In a preferred implementation the determination of the optimized plan is calculated based on the geographical distance between the client and the candidate download servers. The IP address of the client and the IP address of the servers is used as the basis for this determination together with a table mapping IP addresses to geographical locations. The optimized plan is encapsulated inside of an X.509 proxy certificate in XML format.
The capabilities of the present invention can be implemented in software, firmware, hardware or some combination thereof.
As one example, one or more aspects of the present invention can be included in an article of manufacture (e.g., one or more computer program products) having, for instance, computer usable media. The media has embodied therein, for instance, computer readable program code means for providing and facilitating the capabilities of the present invention. The article of manufacture can be included as a part of a computer system or sold separately.
Additionally, at least one program storage device readable by a machine, tangibly embodying at least one program of instructions executable by the machine to perform the capabilities of the present invention can be provided.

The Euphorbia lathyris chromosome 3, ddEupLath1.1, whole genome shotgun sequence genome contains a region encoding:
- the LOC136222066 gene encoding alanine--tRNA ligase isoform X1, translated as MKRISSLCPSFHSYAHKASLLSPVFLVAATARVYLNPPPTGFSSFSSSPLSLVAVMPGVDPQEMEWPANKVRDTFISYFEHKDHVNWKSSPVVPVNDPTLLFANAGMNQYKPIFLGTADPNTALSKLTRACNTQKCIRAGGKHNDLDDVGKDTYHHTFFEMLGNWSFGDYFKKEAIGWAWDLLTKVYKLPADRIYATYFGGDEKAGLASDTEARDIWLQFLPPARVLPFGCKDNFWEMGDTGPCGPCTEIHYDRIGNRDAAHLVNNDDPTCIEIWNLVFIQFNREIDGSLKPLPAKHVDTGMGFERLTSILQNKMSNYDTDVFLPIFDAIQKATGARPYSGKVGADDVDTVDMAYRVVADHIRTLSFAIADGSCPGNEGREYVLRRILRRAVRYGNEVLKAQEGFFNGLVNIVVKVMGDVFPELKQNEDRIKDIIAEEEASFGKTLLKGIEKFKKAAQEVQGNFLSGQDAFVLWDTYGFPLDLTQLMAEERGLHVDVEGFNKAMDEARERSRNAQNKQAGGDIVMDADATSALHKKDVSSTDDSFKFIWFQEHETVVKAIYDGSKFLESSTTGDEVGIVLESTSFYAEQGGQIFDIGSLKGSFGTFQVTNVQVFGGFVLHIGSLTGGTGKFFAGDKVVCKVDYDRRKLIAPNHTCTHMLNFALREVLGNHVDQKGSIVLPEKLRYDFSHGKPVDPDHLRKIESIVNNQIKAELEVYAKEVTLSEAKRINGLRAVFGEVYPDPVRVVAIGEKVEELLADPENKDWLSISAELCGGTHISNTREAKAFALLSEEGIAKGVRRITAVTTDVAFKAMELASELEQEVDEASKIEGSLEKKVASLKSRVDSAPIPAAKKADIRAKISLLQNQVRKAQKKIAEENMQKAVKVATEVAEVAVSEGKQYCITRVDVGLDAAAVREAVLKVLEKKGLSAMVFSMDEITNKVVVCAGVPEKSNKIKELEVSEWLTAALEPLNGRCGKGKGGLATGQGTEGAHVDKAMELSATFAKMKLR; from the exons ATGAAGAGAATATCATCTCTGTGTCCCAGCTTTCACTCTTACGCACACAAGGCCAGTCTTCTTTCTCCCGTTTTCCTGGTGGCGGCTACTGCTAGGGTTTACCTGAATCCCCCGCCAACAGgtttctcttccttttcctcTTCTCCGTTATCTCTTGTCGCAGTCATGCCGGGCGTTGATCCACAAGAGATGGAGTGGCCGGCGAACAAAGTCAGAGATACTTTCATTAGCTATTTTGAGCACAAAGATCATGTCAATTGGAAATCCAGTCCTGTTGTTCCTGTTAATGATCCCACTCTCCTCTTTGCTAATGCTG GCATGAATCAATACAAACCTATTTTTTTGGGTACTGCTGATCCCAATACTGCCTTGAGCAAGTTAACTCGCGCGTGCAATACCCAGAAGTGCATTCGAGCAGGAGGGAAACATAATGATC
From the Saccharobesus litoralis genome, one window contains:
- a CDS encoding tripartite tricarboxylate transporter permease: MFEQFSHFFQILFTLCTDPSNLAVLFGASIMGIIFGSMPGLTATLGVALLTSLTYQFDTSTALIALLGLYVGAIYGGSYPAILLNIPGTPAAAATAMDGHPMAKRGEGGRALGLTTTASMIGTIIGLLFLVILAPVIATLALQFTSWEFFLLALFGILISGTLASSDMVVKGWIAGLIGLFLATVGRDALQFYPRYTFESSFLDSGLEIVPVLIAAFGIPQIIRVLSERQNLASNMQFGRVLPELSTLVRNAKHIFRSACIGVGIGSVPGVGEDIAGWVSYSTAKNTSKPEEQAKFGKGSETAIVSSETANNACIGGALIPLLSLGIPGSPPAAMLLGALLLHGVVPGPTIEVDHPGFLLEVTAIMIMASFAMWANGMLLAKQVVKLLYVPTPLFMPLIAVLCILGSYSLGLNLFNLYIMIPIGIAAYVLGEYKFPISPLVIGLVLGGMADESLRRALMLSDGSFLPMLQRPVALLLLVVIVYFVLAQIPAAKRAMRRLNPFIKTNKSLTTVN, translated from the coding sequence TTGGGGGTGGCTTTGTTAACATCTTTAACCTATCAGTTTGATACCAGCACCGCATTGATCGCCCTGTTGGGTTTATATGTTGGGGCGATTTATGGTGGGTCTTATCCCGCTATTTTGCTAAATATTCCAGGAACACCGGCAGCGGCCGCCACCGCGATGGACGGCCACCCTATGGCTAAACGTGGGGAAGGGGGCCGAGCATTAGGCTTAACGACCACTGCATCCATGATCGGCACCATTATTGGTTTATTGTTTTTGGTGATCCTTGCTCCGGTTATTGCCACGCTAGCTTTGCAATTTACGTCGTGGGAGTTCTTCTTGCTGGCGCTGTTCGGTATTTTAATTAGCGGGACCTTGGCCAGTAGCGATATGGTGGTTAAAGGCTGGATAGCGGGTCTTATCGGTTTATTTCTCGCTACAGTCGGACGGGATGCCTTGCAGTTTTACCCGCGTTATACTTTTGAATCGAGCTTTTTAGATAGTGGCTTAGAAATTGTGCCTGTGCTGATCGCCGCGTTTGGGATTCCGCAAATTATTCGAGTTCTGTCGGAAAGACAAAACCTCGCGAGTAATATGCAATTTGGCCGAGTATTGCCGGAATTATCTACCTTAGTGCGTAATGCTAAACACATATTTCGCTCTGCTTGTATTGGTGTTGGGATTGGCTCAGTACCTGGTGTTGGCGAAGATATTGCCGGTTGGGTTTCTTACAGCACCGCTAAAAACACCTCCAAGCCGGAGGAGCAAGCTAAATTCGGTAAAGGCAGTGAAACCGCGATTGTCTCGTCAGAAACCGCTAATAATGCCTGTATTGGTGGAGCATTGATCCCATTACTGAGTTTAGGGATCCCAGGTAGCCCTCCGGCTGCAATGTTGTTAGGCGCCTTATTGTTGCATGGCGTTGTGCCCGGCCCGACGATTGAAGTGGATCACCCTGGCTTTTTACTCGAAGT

The flow diagrams depicted herein are just examples. There may be many variations to these diagrams or the steps (or operations) described therein without departing from the spirit of the invention. For instance, the steps may be performed in a differing order, or steps may be added, deleted or modified. All of these variations are considered a part of the claimed invention.
While the preferred embodiment of the invention has been illustrated and described herein, it is to be understood that the invention is not limited to the precise construction herein disclosed, and the right is “reserved” to all changes and modifications coming within the scope of the invention as defined in the appended claims.
|Cited Patent||Filing date||Publication date||Applicant||Title|
|US6003045 *||17 Sep 1997||14 Dec 1999||International Business Machines Corporation||Accessing stored files from multiple storage devices|